Each week we webcast Lord's Day Sabbath School at 10a, morning public worship at 11a, and p.m. singing and sermon at 2:30p (sermon at 3:30)

Saturday, August 8, 2020

2020.08.08 Hopewell @Home ▫ Genesis 31:17–35

Questions from the Scripture text: What does Jacob do in Genesis 31:17? What does he carry away (Genesis 31:18)? What point does this verse make multiple times? To whom does he leave to go? To where? What had Laban gone to do (Genesis 31:19)? So, what does Rachel do? What does Jacob do (Genesis 31:20)? How does verse 20 explain saying that Jacob “stole” (same word as with Rachel in Genesis 31:19) away? Toward where did he head (Genesis 31:21)? How many days did it take for Laban to find out (Genesis 31:22)? Whom does he take (Genesis 31:23)? How long does it take him to overtake Jacob? Who comes to Laban in Genesis 31:24? How? What does He say to him? Where does Laban overtake Jacob (Genesis 31:25)? What does he ask Jacob (Genesis 31:26)? To what does he compare Jacob’s escape? What word does he again (cf. Genesis 31:19Genesis 31:20) use about Jacob’s secret escape in Genesis 31:27? What does he say he would have done for Jacob if he had told him? What else does he say that he wishes he had a chance to do (Genesis 31:28)? What does he say is in his power (Genesis 31:29)? What reason does he give for not doing anything to him? What does he call God? What had God said? What reasoning does Laban give for Jacob’s leaving (Genesis 31:30)? But what question does he now ask? What answer does Jacob give for running secretly (Genesis 31:31)? What does Jacob propose about the stolen gods (Genesis 31:32)? But what did he not know? Whose tents did Laban check first (Genesis 31:33)? Whose did he check last? Into what had Rachel put the gods (Genesis 31:34)? What did she do with the saddle? What did Laban do? What did he not do? What does Rachel say to her father in Genesis 31:35? What does she claim is her reason for not rising? What did he do? What did he not do?
Who is like God?

No one at all. Nothing at all. He alone is worthy of worship, trust-worthy of faith, worthy of total obedience.

Trusting in yourself is ridiculous. You might be out of pocket shearing sheep for a few days (Genesis 31:19aGenesis 31:22). Or gullible to one of the oldest excuses in the book (Genesis 31:35). Or maybe you’re so dull of heart that after hearing your own husband’s confession of faith in Genesis 31:7-13, and responding “whatever God has said to you, do it,” you still steal the household gods (Genesis 31:19b). Speaking of which…

Trusting in idols is even more ridiculous. They can’t even keep themselves from being stolen. How useless! They can be stuffed into a camel saddle. How tiny!

And they certainly don’t appear in visions to protect their people (Genesis 31:29), or overrule all circumstances and opposition for their people’s good (Genesis 31:36-42).

Job’s are lost. Economies tank. Friends betray. Even the best of earthly kings die. Health vanishes or slowly fades away. The best plans are missing all sorts of information about the present and know nothing of the future. Useless! Tiny!

God alone is our strength and shield. Our help is in the Name of the Lord, Who made the heavens and the earth!
What are you tempted to rely upon instead of the Lord? In what ways has it fallen short in its ability to come through? In what ways has it/they fallen short in their faithfulness or care for you?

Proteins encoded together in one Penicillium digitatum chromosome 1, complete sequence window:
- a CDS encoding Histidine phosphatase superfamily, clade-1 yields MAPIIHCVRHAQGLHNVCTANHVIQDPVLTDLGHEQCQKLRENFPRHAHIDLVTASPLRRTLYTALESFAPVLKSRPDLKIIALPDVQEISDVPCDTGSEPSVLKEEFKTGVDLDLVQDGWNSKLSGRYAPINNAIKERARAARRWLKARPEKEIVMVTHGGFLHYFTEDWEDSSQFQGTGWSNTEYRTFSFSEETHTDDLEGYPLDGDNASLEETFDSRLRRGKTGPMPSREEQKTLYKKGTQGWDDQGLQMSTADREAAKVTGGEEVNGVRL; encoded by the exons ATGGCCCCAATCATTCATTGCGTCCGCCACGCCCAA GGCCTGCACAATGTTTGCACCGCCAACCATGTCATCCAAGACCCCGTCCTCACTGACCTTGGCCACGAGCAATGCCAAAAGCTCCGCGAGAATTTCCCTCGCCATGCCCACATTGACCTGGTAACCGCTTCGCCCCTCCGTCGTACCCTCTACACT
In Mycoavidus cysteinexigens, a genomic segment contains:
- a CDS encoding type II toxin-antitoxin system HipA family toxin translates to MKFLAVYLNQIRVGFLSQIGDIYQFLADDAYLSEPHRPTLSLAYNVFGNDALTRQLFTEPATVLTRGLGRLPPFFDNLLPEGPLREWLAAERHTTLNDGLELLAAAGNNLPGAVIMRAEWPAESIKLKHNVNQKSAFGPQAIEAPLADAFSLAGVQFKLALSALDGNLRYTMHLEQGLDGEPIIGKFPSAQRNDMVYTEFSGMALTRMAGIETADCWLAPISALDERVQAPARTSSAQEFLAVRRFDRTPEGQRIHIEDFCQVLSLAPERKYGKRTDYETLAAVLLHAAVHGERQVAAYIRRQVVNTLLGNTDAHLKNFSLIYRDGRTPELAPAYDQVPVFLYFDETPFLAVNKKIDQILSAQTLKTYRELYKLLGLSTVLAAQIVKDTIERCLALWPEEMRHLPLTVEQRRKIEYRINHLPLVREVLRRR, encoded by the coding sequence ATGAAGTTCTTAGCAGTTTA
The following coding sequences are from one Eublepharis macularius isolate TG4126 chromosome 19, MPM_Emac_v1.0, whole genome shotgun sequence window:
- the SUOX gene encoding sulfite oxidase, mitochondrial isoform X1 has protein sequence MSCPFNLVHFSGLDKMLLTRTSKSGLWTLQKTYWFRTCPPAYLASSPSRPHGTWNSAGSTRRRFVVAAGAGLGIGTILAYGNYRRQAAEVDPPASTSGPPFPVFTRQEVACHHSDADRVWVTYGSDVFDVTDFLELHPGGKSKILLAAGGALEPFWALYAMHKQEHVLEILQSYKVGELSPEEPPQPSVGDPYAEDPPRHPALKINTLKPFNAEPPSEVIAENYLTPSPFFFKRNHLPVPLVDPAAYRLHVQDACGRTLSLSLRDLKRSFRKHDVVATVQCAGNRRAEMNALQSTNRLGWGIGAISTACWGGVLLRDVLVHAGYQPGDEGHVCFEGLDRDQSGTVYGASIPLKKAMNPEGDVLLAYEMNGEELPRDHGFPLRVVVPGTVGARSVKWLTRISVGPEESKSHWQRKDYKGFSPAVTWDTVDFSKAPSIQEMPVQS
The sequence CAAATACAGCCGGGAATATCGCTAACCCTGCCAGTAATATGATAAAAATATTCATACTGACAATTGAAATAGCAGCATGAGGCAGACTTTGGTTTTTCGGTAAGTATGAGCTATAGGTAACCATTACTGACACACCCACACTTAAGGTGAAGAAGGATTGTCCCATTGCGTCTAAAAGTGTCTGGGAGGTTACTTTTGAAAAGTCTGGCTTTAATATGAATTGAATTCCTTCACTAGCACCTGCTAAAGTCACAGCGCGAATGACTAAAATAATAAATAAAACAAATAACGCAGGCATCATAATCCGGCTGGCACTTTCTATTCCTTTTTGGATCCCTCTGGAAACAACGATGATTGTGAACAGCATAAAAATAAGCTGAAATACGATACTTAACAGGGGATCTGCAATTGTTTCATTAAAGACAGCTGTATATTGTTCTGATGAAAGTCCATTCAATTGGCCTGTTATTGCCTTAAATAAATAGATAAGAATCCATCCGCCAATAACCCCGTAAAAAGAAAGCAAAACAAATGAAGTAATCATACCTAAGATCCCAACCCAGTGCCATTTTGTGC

Suggested songs: ARP16A “Keep Me, O God” or TPH16A “Preserve Me, O My God”

Friday, August 7, 2020

Expectation Reorientation (Family Worship in Lk 7:18–35)

Pastor leads his family in today's Hopewell @Home passage, Luke 7:18–35. Whenever our expectations chafe against the Lord or His Word, it is we who need an expectation reorientation. Many are unable to get over when God is not as they expect, but Jesus says, "blessed is he who is not offended because of Me."

2020.08.07 Hopewell @Home ▫ Luke 7:18–35

Questions from the Scripture text: Whose disciples reported to him about Jesus (Luke 7:18)? To Whom did John send two disciples (Luke 7:19)? What did he send them to ask? What do the men do (Luke 7:20)? And what does Jesus do (Luke 7:21)? When? What answer does Jesus send back to John (Luke 7:22-23)? To whom does Jesus begin speaking about whom in Luke 7:24? What does He ask them? What else does He ask in Luke 7:25? To whom is Jesus comparing him? What does He ask the third time (Luke 7:26)? Which prophet does Jesus say that John is (Luke 7:27)? How great a prophet does Jesus say that John is (Luke 7:28)? Bot who is greater than he? Who justified God in Luke 7:29? Why? Who rejected the will of God in Luke 7:30? Why not? About whom does Jesus now ask in Luke 7:31? What does he call them (Luke 7:32)? What are they doing? What didn’t John the Baptist do (Luke 7:33)? And what did they say about him? Who did eat and drink (Luke 7:34)? And what did they say about Him? Who will be justified by whom (Luke 7:35)?
One of the chief hallmarks of our Lord Jesus Christ is that He doesn’t please this world.

When John the Baptizer wants to know if Jesus is the Coming One (Luke 7:19-21)—the One of Whom John himself had said that he was not worthy to untie His sandal—Jesus immediately showed the two John had sent many miracles (Luke 7:21). Yes, Jesus is not of this world. But the climax of Jesus’s actual message back was “the poor have the gospel preached to them” (Luke 7:22). Not only Jesus power, but also His values, are not what we would expect from this world. He has a special care for “the least of these.”

Is Jesus what the world would expect? No. But it is our duty to modify our expectations and fall down in worship (Luke 7:23)

Jesus underlines the same thing about John himself. The Baptizer wasn’t the kind of wimpy (Luke 7:24) man-pleaser like the wealthy of the world (Luke 7:25). But he who was not impressive to the world was greater than all the other prophets (Luke 7:26-28).

Again, when expectations collide, God’s must prevail. John had preached a baptism of repentance, and the sinners who had received it (Luke 7:29) praised God for the news that the one who enters the kingdom in the worthiness of Jesus (end of Luke 7:28) has a worthiness even than John’s! (Of course, those who wished not to repent at all, but to count themselves worthy without it, rejected Jesus’s message about an out-of-this-world worthiness through faith in Christ, Luke 7:30).